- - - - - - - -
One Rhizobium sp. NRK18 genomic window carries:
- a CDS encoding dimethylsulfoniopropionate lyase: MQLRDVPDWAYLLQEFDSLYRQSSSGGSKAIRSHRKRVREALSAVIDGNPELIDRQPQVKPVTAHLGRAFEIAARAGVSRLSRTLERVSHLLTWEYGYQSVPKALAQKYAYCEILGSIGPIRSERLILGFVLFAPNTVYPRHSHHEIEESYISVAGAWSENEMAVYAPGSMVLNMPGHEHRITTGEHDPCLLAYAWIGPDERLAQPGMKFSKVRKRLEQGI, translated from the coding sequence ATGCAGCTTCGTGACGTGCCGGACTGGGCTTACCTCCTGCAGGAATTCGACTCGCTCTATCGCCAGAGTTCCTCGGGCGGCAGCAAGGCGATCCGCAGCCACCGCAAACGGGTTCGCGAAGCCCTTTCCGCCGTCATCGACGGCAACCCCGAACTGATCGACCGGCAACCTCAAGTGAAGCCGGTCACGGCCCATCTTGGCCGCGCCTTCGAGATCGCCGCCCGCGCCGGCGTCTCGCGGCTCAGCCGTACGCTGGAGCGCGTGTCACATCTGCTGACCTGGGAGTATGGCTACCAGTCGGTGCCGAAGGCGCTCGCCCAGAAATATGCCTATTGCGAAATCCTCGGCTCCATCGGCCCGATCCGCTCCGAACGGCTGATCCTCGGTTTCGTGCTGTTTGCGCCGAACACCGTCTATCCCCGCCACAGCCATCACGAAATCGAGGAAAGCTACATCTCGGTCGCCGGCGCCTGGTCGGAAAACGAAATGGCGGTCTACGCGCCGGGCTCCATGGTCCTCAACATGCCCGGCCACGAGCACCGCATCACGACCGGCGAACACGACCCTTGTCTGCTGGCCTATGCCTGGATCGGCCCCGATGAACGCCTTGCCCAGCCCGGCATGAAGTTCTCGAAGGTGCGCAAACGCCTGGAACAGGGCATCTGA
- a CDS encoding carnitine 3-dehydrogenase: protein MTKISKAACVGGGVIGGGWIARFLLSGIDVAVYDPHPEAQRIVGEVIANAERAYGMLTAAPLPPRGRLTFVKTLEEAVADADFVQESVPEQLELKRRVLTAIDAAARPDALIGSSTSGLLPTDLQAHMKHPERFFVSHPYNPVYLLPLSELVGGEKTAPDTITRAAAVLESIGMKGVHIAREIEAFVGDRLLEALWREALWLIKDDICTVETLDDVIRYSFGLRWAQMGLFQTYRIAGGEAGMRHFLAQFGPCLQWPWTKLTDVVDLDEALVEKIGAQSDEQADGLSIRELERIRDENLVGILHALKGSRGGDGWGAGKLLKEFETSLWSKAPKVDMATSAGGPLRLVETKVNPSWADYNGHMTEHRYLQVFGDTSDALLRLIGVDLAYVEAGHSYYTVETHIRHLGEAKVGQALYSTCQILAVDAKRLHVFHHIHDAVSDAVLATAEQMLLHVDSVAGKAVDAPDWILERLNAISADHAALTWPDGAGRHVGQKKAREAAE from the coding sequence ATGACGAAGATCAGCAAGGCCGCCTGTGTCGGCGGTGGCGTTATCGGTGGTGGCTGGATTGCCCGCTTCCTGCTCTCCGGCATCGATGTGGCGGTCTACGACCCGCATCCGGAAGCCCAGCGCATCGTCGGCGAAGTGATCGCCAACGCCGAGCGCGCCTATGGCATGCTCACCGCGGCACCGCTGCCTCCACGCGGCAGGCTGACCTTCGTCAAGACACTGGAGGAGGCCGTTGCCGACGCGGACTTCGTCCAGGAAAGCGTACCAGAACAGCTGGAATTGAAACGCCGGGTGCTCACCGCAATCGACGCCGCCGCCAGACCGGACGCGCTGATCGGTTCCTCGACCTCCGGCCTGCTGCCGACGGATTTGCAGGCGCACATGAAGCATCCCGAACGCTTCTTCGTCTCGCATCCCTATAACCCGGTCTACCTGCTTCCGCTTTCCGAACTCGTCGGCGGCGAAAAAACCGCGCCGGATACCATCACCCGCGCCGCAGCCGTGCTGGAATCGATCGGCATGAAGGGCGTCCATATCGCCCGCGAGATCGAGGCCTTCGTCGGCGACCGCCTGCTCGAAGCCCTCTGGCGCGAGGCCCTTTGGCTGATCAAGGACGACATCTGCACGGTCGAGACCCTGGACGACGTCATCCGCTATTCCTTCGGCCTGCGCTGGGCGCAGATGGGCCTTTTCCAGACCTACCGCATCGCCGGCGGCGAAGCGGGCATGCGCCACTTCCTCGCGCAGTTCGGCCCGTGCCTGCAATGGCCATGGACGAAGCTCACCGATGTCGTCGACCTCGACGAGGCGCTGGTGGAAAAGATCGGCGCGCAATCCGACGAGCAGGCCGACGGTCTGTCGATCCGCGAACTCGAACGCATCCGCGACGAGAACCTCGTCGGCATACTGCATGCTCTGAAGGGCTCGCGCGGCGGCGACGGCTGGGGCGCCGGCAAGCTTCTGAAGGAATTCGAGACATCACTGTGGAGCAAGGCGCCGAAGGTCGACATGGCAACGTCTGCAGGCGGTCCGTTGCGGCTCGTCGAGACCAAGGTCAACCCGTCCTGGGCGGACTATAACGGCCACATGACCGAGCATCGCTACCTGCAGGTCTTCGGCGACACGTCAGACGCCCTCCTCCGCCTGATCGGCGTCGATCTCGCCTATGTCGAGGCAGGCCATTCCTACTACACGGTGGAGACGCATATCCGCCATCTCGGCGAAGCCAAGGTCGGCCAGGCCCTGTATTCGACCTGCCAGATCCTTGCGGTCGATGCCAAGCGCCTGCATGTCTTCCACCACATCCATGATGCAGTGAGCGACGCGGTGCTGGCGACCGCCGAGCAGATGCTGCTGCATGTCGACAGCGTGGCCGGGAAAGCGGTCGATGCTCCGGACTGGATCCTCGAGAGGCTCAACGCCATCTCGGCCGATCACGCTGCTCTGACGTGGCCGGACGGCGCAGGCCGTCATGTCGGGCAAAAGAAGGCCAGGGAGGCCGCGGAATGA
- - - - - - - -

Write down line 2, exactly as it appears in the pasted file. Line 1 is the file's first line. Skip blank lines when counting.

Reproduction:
- a CDS encoding dimethylsulfoniopropionate lyase: MQLRDVPDWAYLLQEFDSLYRQSSSGGSKAIRSHRKRVREALSAVIDGNPELIDRQPQVKPVTAHLGRAFEIAARAGVSRLSRTLERVSHLLTWEYGYQSVPKALAQKYAYCEILGSIGPIRSERLILGFVLFAPNTVYPRHSHHEIEESYISVAGAWSENEMAVYAPGSMVLNMPGHEHRITTGEHDPCLLAYAWIGPDERLAQPGMKFSKVRKRLEQGI, translated from the coding sequence ATGCAGCTTCGTGACGTGCCGGACTGGGCTTACCTCCTGCAGGAATTCGACTCGCTCTATCGCCAGAGTTCCTCGGGCGGCAGCAAGGCGATCCGCAGCCACCGCAAACGGGTTCGCGAAGCCCTTTCCGCCGTCATCGACGGCAACCCCGAACTGATCGACCGGCAACCTCAAGTGAAGCCGGTCACGGCCCATCTTGGCCGCGCCTTCGAGATCGCCGCCCGCGCCGGCGTCTCGCGGCTCAGCCGTACGCTGGAGCGCGTGTCACATCTGCTGACCTGGGAGTATGGCTACCAGTCGGTGCCGAAGGCGCTCGCCCAGAAATATGCCTATTGCGAAATCCTCGGCTCCATCGGCCCGATCCGCTCCGAACGGCTGATCCTCGGTTTCGTGCTGTTTGCGCCGAACACCGTCTATCCCCGCCACAGCCATCACGAAATCGAGGAAAGCTACATCTCGGTCGCCGGCGCCTGGTCGGAAAACGAAATGGCGGTCTACGCGCCGGGCTCCATGGTCCTCAACATGCCCGGCCACGAGCACCGCATCACGACCGGCGAACACGACCCTTGTCTGCTGGCCTATGCCTGGATCGGCCCCGATGAACGCCTTGCCCAGCCCGGCATGAAGTTCTCGAAGGTGCGCAAACGCCTGGAACAGGGCATCTGA